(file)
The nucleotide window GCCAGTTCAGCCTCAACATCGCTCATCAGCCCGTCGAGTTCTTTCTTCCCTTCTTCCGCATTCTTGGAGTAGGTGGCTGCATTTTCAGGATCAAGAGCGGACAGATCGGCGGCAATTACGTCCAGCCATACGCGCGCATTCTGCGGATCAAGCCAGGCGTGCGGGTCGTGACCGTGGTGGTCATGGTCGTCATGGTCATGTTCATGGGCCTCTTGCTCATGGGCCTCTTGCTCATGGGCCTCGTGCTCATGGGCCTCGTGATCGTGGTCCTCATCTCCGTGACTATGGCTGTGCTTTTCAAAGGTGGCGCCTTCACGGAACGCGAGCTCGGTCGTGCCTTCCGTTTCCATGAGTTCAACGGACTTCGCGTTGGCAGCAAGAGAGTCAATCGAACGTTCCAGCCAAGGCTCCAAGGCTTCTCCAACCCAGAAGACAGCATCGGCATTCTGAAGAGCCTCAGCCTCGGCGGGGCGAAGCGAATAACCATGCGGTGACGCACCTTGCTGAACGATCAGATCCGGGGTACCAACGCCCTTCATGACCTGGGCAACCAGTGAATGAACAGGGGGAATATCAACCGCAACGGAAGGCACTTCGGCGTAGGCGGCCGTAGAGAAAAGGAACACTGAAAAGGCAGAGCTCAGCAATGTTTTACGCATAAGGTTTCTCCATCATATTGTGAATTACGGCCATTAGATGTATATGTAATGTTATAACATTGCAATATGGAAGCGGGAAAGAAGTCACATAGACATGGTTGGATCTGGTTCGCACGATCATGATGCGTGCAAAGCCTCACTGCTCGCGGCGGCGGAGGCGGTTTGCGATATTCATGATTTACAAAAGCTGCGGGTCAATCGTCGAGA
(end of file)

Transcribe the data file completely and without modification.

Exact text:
The nucleotide window GCCAGTTCAGCCTCAACATCGCTCATCAGCCCGTCGAGTTCTTTCTTCCCTTCTTCCGCATTCTTGGAGTAGGTGGCTGCATTTTCAGGATCAAGAGCGGACAGATCGGCGGCAATTACGTCCAGCCATACGCGCGCATTCTGCGGATCAAGCCAGGCGTGCGGGTCGTGACCGTGGTGGTCATGGTCGTCATGGTCATGTTCATGGGCCTCTTGCTCATGGGCCTCTTGCTCATGGGCCTCGTGCTCATGGGCCTCGTGATCGTGGTCCTCATCTCCGTGACTATGGCTGTGCTTTTCAAAGGTGGCGCCTTCACGGAACGCGAGCTCGGTCGTGCCTTCCGTTTCCATGAGTTCAACGGACTTCGCGTTGGCAGCAAGAGAGTCAATCGAACGTTCCAGCCAAGGCTCCAAGGCTTCTCCAACCCAGAAGACAGCATCGGCATTCTGAAGAGCCTCAGCCTCGGCGGGGCGAAGCGAATAACCATGCGGTGACGCACCTTGCTGAACGATCAGATCCGGGGTACCAACGCCCTTCATGACCTGGGCAACCAGTGAATGAACAGGGGGAATATCAACCGCAACGGAAGGCACTTCGGCGTAGGCGGCCGTAGAGAAAAGGAACACTGAAAAGGCAGAGCTCAGCAATGTTTTACGCATAAGGTTTCTCCATCATATTGTGAATTACGGCCATTAGATGTATATGTAATGTTATAACATTGCAATATGGAAGCGGGAAAGAAGTCACATAGACATGGTTGGATCTGGTTCGCACGATCATGATGCGTGCAAAGCCTCACTGCTCGCGGCGGCGGAGGCGGTTTGCGATATTCATGATTTACAAAAGCTGCGGGTCAATCGTCGAGA